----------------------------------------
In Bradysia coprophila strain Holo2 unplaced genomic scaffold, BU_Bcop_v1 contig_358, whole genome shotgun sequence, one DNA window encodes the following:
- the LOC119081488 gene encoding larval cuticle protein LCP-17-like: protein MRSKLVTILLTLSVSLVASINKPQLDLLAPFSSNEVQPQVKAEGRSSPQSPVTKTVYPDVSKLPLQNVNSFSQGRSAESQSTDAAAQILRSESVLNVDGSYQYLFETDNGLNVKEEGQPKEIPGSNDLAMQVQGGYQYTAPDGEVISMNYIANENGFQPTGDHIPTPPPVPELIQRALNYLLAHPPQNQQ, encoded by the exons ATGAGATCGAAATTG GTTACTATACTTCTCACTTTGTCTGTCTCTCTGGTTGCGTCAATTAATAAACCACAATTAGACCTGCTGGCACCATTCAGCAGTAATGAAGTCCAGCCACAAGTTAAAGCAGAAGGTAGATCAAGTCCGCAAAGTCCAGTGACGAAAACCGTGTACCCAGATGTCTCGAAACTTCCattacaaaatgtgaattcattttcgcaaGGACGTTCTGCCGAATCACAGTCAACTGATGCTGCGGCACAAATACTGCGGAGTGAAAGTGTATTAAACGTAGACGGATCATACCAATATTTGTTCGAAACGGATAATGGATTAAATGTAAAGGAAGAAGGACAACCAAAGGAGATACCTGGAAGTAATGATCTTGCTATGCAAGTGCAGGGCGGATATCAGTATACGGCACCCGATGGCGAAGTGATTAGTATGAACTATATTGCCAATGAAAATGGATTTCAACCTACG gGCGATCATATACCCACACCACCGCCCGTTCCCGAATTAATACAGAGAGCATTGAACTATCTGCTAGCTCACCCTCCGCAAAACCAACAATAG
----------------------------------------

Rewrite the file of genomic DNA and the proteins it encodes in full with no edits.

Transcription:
In Bradysia coprophila strain Holo2 unplaced genomic scaffold, BU_Bcop_v1 contig_358, whole genome shotgun sequence, one DNA window encodes the following:
- the LOC119081488 gene encoding larval cuticle protein LCP-17-like: protein MRSKLVTILLTLSVSLVASINKPQLDLLAPFSSNEVQPQVKAEGRSSPQSPVTKTVYPDVSKLPLQNVNSFSQGRSAESQSTDAAAQILRSESVLNVDGSYQYLFETDNGLNVKEEGQPKEIPGSNDLAMQVQGGYQYTAPDGEVISMNYIANENGFQPTGDHIPTPPPVPELIQRALNYLLAHPPQNQQ, encoded by the exons ATGAGATCGAAATTG GTTACTATACTTCTCACTTTGTCTGTCTCTCTGGTTGCGTCAATTAATAAACCACAATTAGACCTGCTGGCACCATTCAGCAGTAATGAAGTCCAGCCACAAGTTAAAGCAGAAGGTAGATCAAGTCCGCAAAGTCCAGTGACGAAAACCGTGTACCCAGATGTCTCGAAACTTCCattacaaaatgtgaattcattttcgcaaGGACGTTCTGCCGAATCACAGTCAACTGATGCTGCGGCACAAATACTGCGGAGTGAAAGTGTATTAAACGTAGACGGATCATACCAATATTTGTTCGAAACGGATAATGGATTAAATGTAAAGGAAGAAGGACAACCAAAGGAGATACCTGGAAGTAATGATCTTGCTATGCAAGTGCAGGGCGGATATCAGTATACGGCACCCGATGGCGAAGTGATTAGTATGAACTATATTGCCAATGAAAATGGATTTCAACCTACG gGCGATCATATACCCACACCACCGCCCGTTCCCGAATTAATACAGAGAGCATTGAACTATCTGCTAGCTCACCCTCCGCAAAACCAACAATAG